Good to know: the market is closed on Mondays.
Visit the Gur-e-emir, the golden mausoleum of Timur
Also after the death of Timur, the man is still present in Samarkand. Not far from the Registan you will find the Gur-e-emir, the mausoleum of Timur. The truth is that Timur didn’t want to buried in Samarkand but in his birthplace Shakhrisabz. He even completed a tomb there for himself. However, things went a little bit differently. Heavy snow had blocked the way to Shakhrisabz and Timur’s body had to stay in Samarkand. Gur-e-emir soon became the family grave of the Timur family; his sons and grandson were also buried here. The entrance is marked by a stunning gate decorated with blue mosaic and patrons. But it gets even better because the interior of this mausoleum is breathtaking. The walls and ceiling are covered with gold leaf. The Gur-e-emir is definitely not something you would want to miss.
Entrance fee Gur-e-emir: 25,000 sum. Opened every day, from 8.00 am.
50 shades of blue at the Shah-i-Zinda
The Registan may be the postcard of Samarkand, my favorite highlight was necropolis Shah-i-Zinda. A graveyard might not sound interesting, but this is not just any graveyard. The Shah-i-Zinda means ‘Living King’ and is founded to mark the grave of the nephew of the prophet Mohammed. They say that he is buried here. From the 11th up to the 19th century, all the elite wanted to be buried here and each built their own mausoleum next to each other. The result is a little avenue of the most colorful tombs I have ever seen. Locals come to the Shah-i-Zinda to pay their respect and some leave money on the graves. I came to this necropolis to see all the blue tombs and details. A somber yet beautiful place! Embrace yourself for a lot of pictures 🙂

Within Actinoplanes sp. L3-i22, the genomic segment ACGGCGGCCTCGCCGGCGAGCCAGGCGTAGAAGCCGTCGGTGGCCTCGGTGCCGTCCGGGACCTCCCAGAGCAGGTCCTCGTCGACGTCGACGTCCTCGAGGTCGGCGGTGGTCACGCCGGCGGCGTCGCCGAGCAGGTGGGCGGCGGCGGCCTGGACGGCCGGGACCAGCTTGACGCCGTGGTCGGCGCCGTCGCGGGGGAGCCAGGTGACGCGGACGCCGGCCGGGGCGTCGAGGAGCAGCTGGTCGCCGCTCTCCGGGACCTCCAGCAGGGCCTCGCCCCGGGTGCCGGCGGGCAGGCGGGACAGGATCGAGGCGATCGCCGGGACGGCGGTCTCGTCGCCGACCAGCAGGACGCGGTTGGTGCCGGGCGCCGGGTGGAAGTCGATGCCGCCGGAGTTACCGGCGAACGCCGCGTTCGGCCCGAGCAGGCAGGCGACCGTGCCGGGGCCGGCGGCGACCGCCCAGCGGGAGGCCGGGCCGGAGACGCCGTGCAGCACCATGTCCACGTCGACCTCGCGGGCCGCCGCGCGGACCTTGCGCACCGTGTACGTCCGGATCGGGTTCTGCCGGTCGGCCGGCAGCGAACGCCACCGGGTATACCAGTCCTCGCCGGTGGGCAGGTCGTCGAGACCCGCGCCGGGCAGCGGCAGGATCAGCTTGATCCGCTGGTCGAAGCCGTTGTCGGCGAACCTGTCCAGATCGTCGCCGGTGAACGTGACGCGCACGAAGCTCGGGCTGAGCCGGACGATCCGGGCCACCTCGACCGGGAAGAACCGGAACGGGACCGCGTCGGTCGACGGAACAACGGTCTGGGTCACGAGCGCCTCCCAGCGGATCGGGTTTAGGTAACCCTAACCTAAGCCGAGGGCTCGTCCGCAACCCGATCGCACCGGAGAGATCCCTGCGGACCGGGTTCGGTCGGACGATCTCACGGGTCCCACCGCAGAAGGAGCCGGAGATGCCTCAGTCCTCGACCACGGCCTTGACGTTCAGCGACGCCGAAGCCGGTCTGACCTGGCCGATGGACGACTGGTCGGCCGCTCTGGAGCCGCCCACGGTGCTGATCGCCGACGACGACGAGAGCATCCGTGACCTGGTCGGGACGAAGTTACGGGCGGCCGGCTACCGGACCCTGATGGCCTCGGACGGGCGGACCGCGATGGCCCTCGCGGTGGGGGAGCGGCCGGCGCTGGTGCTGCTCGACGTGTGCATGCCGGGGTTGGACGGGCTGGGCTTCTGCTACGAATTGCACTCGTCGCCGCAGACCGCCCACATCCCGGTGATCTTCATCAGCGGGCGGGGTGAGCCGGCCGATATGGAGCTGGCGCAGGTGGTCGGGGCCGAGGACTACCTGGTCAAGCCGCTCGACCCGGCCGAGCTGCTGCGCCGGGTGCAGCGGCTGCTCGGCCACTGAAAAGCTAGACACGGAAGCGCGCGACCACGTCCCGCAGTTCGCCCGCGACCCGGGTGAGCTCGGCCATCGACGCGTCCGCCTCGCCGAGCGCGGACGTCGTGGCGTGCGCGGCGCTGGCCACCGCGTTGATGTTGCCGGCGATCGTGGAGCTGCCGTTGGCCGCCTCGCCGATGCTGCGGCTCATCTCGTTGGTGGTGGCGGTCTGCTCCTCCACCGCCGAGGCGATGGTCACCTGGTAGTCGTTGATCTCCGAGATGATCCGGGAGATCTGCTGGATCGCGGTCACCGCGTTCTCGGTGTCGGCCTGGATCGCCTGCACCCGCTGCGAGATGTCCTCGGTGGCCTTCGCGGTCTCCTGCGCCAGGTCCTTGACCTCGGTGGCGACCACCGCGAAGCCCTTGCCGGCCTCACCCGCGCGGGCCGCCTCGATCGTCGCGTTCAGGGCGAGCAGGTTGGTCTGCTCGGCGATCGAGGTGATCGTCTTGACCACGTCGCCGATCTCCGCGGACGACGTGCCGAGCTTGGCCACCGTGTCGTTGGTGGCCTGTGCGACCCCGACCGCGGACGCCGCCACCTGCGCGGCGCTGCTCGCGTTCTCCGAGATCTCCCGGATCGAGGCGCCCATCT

Entrance fee Shah-i-Zinda: 15,000 sum. Opened daily from 7.00 am. This is a religious site, so dress modestly. This means covering your shoulders and long pants.
More things to do in Samarkand
- President’s Tomb: the mausoleum of the first president of an independent Uzbekistan, Islam Karimov (died in 2016). Entrance fee: 15,000 sum.
- Ulugh Beg Observatory: a museum that shows a model of the destroyed observatory of 15th-century leader Ulugh Beg. Entrance fee: 25,000 sum.
- Day trip to Shahrisabz: birthplace of the great leader Timur. Today it’s the home to several beautiful historical monuments. Taxi: count on 40 USD for a trip with 2 people.
Tip: have lunch or diner at Sayqali Chayhana, located at Tashkent Road (also known as Islam Karimov Road). Close to Bibikhanum Teahouse. The owner has lived abroad and speaks perfect English. He runs the place with his mother and grandma. Adjusting dishes for vegetarians/vegans is not a problem.
What you need to know before visiting Samarkand
A city with two sides
Samarkand really has two sides. One the one hand, you have a tourist center. This is Tashkent Road, a long pedestrian boulevard that connects Bibi Khanum Mosque to the Registan square. There are a few restaurants and souvenir shops around, but overall it is quite empty. A golf cart takes people from one side to the other. And then you have old Samarkand. The area where locals live, come together and children play on the streets. You would almost not notice this old part, because there’s a wall built in front of it to separate it from the tourist section.